Britain’s Got Talent superstar Susan Boyle, 48, has made history with the release of her new album ‘I Dreamed a Dream’. The album was the fastest selling debut album in history in the UK for a female artist. It sold a staggering 411,820 copies in its first week. In the U.S. it also went straight to the top - selling 701,000 copies in its first week.
The shy spinster from Blackburn in West Lothian, Scotland, captured the heart of millions of people worldwide in 2009 on the British talent show with her singing of ‘I Dreamed a Dream’. Miss Boyle is set to be No 1 in the UK and many other countries over Christmas. The album is named after the Les Miserables tune that she sang at her audition.
Miss Boyle, who has a minor learning difficulty, recorded the new album weeks after suffering a breakdown following her overnight success. When news broke of her albums success Miss Boyle released a brief statement through her management company - saying, “It’s fantastic!”
Baked beans lovers in Germany and Austria recently kicked up a bit of a fuss after it emerged that tins of the famous Heinz variety contained fewer beans than cans sold in Britain. European fans of the famous Heinz product have been angered after it emerged in an Austrian newspaper that the British variety are superior to its European counterpart. In fact, tins in Austria and Germany were found to have a less tasty sauce and a more watery taste than their British equivalent. Heinz that for decades has used the famous slogan ‘Beanz Meanz Heinz’ has been under attack from fans following the Austrian Times comparative study.
A British Headmaster in Cheshire recently sparked a ‘respect’ row by sending home pupils who failed to stand up when he entered the classroom – Britain’s Daily Mail recently reported. Kevin Harrison, 55, is the Headmaster (or in these politically correct times Headteacher) of the 900-pupil Macclesfield High School in Cheshire, northwest England.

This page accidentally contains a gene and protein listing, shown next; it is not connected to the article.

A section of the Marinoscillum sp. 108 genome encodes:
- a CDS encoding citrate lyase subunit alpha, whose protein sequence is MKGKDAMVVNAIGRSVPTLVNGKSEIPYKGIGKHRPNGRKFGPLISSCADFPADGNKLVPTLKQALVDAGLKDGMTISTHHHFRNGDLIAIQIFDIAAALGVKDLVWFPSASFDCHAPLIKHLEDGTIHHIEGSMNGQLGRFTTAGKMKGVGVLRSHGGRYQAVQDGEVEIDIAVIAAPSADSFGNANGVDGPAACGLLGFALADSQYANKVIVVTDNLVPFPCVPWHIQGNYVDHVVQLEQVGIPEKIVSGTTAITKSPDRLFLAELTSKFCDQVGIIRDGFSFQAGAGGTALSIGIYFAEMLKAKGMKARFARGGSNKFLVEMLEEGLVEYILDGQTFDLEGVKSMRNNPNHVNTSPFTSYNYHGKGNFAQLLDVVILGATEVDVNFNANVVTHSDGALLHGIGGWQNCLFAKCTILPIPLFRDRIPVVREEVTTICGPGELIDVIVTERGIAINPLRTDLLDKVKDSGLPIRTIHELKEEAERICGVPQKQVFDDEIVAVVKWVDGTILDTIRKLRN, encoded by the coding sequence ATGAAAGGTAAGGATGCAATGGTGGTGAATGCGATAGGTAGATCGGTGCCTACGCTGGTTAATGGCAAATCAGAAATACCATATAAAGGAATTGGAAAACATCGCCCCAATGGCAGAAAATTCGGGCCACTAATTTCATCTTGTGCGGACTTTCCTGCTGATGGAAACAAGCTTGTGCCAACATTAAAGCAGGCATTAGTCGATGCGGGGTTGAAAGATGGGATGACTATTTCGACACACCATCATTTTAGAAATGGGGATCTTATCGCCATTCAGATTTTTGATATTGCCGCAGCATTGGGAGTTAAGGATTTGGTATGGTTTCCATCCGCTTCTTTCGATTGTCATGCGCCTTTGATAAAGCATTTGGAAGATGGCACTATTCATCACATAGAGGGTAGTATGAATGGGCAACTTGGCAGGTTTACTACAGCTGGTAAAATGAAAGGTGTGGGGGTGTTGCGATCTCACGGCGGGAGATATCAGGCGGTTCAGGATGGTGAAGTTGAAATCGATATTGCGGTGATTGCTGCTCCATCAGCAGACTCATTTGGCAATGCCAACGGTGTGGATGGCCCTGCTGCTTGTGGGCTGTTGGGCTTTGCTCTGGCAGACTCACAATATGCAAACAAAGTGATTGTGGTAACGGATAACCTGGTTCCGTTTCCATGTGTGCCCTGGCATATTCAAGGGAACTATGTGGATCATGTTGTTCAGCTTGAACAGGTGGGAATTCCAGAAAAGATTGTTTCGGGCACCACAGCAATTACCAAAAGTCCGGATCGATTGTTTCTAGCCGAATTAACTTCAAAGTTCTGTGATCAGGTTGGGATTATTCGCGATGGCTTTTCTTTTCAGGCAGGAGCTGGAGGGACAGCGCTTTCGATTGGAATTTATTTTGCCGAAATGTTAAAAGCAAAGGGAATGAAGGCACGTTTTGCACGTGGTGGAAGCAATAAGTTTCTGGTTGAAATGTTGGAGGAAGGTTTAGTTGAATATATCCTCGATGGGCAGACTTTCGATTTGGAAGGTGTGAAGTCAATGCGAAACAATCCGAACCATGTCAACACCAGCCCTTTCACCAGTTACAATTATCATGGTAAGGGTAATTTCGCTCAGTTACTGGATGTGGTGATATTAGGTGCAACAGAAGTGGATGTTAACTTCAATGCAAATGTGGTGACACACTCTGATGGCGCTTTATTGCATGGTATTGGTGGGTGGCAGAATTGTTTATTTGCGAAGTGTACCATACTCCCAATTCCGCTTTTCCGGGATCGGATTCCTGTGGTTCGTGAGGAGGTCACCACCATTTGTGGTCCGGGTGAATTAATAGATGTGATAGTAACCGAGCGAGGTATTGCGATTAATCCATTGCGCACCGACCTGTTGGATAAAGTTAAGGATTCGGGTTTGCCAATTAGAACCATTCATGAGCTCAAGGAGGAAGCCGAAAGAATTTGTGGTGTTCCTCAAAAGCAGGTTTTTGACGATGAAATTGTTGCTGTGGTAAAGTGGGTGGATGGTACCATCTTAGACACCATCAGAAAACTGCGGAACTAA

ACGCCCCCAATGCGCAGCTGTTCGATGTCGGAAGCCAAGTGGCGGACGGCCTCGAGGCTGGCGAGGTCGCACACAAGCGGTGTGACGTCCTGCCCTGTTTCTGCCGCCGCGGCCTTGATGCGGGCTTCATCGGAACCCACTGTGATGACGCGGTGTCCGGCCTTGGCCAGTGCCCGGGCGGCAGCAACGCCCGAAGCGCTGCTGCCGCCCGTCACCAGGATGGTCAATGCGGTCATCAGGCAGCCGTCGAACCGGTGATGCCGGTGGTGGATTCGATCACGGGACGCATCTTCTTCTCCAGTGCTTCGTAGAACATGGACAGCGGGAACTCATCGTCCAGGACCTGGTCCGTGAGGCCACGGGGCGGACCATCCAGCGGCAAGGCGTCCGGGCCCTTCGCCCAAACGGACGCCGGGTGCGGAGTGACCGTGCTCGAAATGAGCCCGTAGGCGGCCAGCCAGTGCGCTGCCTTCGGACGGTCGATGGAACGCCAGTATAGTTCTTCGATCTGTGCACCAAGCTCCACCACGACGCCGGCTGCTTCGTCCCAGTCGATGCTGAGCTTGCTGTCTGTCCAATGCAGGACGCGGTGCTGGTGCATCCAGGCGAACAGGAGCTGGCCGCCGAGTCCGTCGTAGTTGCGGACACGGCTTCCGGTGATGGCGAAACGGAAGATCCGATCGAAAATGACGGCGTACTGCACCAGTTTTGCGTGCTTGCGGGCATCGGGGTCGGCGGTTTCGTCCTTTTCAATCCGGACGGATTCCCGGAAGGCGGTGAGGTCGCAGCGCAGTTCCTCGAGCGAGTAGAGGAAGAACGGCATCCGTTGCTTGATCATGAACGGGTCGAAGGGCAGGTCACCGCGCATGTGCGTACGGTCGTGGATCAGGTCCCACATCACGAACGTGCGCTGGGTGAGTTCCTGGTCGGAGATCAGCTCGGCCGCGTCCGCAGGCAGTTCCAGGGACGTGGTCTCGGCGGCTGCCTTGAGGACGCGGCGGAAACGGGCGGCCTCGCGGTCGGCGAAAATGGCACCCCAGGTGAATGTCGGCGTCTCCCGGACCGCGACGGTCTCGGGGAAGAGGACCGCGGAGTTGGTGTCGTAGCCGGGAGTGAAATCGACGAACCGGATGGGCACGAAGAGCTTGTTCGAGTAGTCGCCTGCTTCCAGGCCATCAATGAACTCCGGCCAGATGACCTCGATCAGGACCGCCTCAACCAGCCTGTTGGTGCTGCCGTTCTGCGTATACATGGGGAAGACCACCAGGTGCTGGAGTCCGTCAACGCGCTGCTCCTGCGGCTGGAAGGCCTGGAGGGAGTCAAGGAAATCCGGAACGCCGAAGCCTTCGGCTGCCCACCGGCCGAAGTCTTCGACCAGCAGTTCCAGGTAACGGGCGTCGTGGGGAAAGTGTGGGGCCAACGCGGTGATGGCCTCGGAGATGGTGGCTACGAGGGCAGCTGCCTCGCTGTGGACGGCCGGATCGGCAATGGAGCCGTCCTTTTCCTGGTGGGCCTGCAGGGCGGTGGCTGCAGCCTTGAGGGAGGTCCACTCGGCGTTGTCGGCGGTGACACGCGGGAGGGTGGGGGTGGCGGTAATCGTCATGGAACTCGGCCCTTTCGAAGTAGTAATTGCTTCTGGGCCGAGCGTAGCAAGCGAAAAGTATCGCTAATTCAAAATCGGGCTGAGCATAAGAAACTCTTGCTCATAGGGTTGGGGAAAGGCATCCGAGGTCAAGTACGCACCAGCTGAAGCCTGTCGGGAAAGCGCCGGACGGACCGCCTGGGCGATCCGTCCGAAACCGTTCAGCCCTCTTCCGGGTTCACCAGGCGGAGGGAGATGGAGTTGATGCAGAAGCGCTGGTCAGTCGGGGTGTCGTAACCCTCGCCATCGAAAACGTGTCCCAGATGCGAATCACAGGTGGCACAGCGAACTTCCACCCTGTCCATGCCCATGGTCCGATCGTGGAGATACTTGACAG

Mr Harrison believes children should immediately rise when he comes into a room because it helps increase ‘pride and educational standards’. However, he has been accused by some parents of being heavy handed. The ‘standing rule’ in Macclesfield High was dropped two years ago. Earlier this year on becoming headteacher at the school he revived it.
Torrential rains in the Philippines caused by Tropical Storm Ketsana caused utter devastation across the country recently. One of the worst places to be affected was the capital Manila. It suffered its worst ever flooding with more than 80% of the city submerged. More than 246 people were killed. Another 450,000 people were displaced. A further 380,000 people ended up in makeshift shelters. Telephone and power services to the capital were cut.
The government declared a “state of calamity” in Manila and 25 provinces on the weekend it struck. This allowed access to emergency funds. Soldiers, police, medics and a huge number of volunteers were involved in the effort to help rescue over 7,900 flood victims. Local government officials said survivors in makeshift evacuation camps were desperately short of food, water and clothes.
Philippine President Gloria Arroyo visited the devastated areas. She appealed for calm and for donations to aid rescue efforts. She described the storm as an “extreme event”...
A steam train carrying evacuees from the former Czechoslovakia who escaped the holocaust as children arrived at London's Liverpool Street station on Friday (4th September). They were met by the man who saved their lives. Sir Nicholas Winton, an indefatigable 100-year-old, greeted the passengers who had boarded the train in Prague to mark the 70th anniversary of the start of the Second World War.
Now walking with a stick, he shook hands with many of the evacuees as they stepped off the steam train. Twenty-two of the evacuees were part of the original 669 mostly Jewish children he helped to escape from the Nazis ahead of war being declared on 3rd September 1939. The others were the descendants of these children.
The event was organised by Czech Railways who hired the new British steam train Tornado to re-enact the journey. Before the steam train departed on Tuesday from Prague a statue of Sir Nicholas was unveiled at the station. The train then passed through Germany and Holland en-route for England. A band played as "The Winton Train", as it was dubbed, arrived at Liverpool Street. The event drew many people who wanted to meet the man dubbed the British Schindler...